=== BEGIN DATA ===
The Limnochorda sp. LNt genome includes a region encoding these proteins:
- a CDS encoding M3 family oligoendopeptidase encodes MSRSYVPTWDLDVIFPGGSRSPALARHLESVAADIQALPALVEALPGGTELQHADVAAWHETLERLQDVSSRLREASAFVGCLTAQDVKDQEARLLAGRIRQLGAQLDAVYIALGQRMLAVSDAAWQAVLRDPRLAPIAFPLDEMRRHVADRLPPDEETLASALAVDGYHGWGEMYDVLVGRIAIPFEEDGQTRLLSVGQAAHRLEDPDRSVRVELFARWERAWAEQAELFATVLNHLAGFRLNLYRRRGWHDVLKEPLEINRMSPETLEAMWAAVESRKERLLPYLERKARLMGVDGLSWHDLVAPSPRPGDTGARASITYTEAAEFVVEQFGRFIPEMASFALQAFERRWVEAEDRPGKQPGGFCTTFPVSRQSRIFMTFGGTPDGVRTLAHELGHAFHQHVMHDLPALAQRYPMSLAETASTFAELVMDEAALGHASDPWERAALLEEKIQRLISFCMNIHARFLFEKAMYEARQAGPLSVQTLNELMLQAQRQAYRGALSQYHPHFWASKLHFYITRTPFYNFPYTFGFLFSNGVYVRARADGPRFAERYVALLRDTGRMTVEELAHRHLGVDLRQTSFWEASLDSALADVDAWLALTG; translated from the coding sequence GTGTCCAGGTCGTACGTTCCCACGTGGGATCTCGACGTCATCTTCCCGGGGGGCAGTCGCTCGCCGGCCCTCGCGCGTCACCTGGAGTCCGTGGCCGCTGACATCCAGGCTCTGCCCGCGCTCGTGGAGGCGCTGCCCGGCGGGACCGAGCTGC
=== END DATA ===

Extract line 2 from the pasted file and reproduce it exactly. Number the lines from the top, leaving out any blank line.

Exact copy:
- a CDS encoding M3 family oligoendopeptidase encodes MSRSYVPTWDLDVIFPGGSRSPALARHLESVAADIQALPALVEALPGGTELQHADVAAWHETLERLQDVSSRLREASAFVGCLTAQDVKDQEARLLAGRIRQLGAQLDAVYIALGQRMLAVSDAAWQAVLRDPRLAPIAFPLDEMRRHVADRLPPDEETLASALAVDGYHGWGEMYDVLVGRIAIPFEEDGQTRLLSVGQAAHRLEDPDRSVRVELFARWERAWAEQAELFATVLNHLAGFRLNLYRRRGWHDVLKEPLEINRMSPETLEAMWAAVESRKERLLPYLERKARLMGVDGLSWHDLVAPSPRPGDTGARASITYTEAAEFVVEQFGRFIPEMASFALQAFERRWVEAEDRPGKQPGGFCTTFPVSRQSRIFMTFGGTPDGVRTLAHELGHAFHQHVMHDLPALAQRYPMSLAETASTFAELVMDEAALGHASDPWERAALLEEKIQRLISFCMNIHARFLFEKAMYEARQAGPLSVQTLNELMLQAQRQAYRGALSQYHPHFWASKLHFYITRTPFYNFPYTFGFLFSNGVYVRARADGPRFAERYVALLRDTGRMTVEELAHRHLGVDLRQTSFWEASLDSALADVDAWLALTG; translated from the coding sequence GTGTCCAGGTCGTACGTTCCCACGTGGGATCTCGACGTCATCTTCCCGGGGGGCAGTCGCTCGCCGGCCCTCGCGCGTCACCTGGAGTCCGTGGCCGCTGACATCCAGGCTCTGCCCGCGCTCGTGGAGGCGCTGCCCGGCGGGACCGAGCTGC